Predicting the NFL is rough business. This time last year, plenty of analysts pegged the Giants as Super Bowl hopefuls, the Jets as a lock for the first overall pick, and Andrew Luck was unquestionably on track to start week one. When people use numbers to help predict NFL outcomes, they usually cite statistics that seem to support their opinion, but rarely attempt any analysis to determine the statistical significance of those numbers.
When people do attempt a more robust analysis, they most often report the correlation coefficient. I referenced some of these analyses in my edge rusher number mill. This is a valuable statistic for understanding how well a predictor (e.g. previous year’s sack totals) correlates with an outcome (e.g. future sack totals) but it’s hard for non-nerds to interpret its meaning.
Luckily, football analysts are not the only people who have put effort into developing statistical metrics for predicting outcomes and quantifying the effect of a predictor on an outcome. Today I will introduce a relatively simple metric used in medical research which does the later: the Odds Ratio.
The Odds Ratio tells you how much more likely someone with a predictor is to have an outcome. In the case I will present for rookie quarterbacks, you would simply take the odds of an average rookie quarterback turning into a franchise QB (let’s say 1:1 or 50% for a top 10 pick) multiply those odds by the odds ratio (in this case about 8) in QBs who are positive for the predictor, and get your new odds (now 8:1 or ~89%).
One nice thing about odds ratios is that if the predictors you use are independent, you can multiply them in series. If for example someone did an analysis showing that changing to an offensive-minded head coach in year two increased a QBs chances of becoming a franchise QB, it would be appropriate in Trubisky’s case to take those 8:1 odds and multiply them by the odds ratio for that new analysis. Fun!
For this analysis I chose to test whether good performance in a quarterbacks best 5 of their first 10 games would increase the odds of becoming a successful franchise quarterback. I chose this predictor after reading an article on this topic by Jonathan Wood earlier this off-season which showed that performance whole season averages of stats like passer rating, completion percentages, or TD:INT ratio did not reliably correlate with future success. The article also showed that QBs did not consistently improve as the season went on—some, like Carson Wentz, may have “hit a wall” or reverted to poor mechanics after the stress of the season wore on them. After reading Wood’s article, I decided to test for whether a QB showing the ability to play at a high level—whether that happened early or late in the season—would better predict future success than season averages.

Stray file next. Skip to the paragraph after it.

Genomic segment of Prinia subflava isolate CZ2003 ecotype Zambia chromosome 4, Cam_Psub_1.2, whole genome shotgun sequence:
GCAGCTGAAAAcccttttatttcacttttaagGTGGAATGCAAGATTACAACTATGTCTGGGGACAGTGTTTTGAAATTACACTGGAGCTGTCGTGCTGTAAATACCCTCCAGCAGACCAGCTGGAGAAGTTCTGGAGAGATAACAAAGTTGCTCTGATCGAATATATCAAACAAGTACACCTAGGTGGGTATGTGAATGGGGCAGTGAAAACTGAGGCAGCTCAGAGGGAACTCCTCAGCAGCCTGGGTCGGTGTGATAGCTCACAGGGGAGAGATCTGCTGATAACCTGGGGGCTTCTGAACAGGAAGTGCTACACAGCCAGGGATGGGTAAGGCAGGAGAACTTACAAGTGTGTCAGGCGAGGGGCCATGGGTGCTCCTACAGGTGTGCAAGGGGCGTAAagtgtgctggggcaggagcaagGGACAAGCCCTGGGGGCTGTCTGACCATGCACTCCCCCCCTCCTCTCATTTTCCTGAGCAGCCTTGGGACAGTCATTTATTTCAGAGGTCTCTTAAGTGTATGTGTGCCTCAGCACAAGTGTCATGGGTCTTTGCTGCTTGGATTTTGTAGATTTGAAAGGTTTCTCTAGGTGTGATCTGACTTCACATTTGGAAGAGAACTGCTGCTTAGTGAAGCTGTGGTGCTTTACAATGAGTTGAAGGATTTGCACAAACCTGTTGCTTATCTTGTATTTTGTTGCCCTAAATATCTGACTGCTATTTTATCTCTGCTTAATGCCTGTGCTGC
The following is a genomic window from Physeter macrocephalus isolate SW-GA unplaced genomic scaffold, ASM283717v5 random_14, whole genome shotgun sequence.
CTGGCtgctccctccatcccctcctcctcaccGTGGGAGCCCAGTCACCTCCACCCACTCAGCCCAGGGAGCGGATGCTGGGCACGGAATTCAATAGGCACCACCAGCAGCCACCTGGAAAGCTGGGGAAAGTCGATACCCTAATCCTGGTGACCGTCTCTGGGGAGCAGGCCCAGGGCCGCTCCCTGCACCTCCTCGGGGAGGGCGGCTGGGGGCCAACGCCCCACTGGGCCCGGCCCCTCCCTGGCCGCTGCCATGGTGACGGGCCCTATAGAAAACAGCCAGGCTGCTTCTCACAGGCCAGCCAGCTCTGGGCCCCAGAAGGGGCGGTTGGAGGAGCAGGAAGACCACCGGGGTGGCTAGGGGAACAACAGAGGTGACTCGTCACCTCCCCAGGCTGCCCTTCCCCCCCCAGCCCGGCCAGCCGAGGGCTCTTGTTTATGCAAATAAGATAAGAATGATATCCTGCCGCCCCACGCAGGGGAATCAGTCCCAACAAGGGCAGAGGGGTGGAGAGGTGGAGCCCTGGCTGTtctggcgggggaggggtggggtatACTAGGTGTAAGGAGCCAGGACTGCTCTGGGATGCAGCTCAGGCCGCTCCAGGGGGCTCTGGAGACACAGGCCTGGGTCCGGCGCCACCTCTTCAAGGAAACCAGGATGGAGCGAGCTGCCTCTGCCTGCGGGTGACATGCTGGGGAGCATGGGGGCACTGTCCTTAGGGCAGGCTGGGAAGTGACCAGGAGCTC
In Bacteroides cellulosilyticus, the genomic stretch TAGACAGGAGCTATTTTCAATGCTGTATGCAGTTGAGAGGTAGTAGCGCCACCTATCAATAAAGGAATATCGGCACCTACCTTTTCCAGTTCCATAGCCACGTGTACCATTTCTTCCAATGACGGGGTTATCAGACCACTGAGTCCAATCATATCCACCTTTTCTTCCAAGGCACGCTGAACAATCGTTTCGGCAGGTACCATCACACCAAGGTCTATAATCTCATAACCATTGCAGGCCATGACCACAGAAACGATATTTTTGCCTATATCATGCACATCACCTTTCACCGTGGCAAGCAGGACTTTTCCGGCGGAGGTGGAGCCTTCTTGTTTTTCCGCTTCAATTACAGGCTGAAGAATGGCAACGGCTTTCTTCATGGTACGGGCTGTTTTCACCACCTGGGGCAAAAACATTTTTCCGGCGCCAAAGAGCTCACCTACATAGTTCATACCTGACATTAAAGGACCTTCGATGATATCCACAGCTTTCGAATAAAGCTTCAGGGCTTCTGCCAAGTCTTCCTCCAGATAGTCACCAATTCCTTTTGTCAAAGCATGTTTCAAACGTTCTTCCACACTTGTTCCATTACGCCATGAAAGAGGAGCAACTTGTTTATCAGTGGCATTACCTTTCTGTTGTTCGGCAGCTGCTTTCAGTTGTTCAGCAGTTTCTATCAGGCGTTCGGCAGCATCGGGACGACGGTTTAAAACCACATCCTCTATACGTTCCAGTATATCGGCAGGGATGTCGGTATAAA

The study population
For this analysis, I chose all quarterbacks drafted since 2004 who were either drafted in the first 50 picks or drafted later but started several seasons. I excluded anyone who started less than 10 games and anyone who’s outcome is yet to be determined (anyone drafted 2015 or later and some earlier draftees who’s career has been delayed by injury or a significant delay before starting).
The specific predictor
For my specific predictor (i.e. the measure of rookie success) I chose an average adjusted net yards per attempt (ANY/A) of 8.0 or greater for their best 5 of their first 10 games starting. I chose best 5 of the first 10 rather than the best 50% in their rookie season because several QBs I wanted to include in the analysis did not start many games in their rookie season or started an odd number of games in their rookie season. This way I was able to include players like Eli Manning and Aaron Rodgers.
I chose ANY/A because I believe it’s the best single unit that measures a quarterback’s effectiveness. Because it’s a per attempt figure, it isn’t affected by trends in pass % or play-calling preferences—things which say more about a quarterback’s surroundings than the quarterback himself. For those who aren’t familiar, ANY/A is essentially yards per attempt with additional yards added for touchdowns and subtracted for sacks and interceptions.
I chose a threshold of 8.0 after collecting data for the first two years of quarterbacks. My initial plan was to use a threshold of exceeding the 75th percentile for season average ANY/A, but I quickly saw that that threshold was too easy to pass. I prefer not to base my analysis parameters on the data that’s collected—this increases the chances of tailoring your model to noise in the data-set and getting a deceptively positive result—but in this case, I made the change with only a small percentage of data collected and it was clear my original plan was not going to work. It’s also important to note that I did not calculate Mitchell Trubisky’s result before deciding this threshold.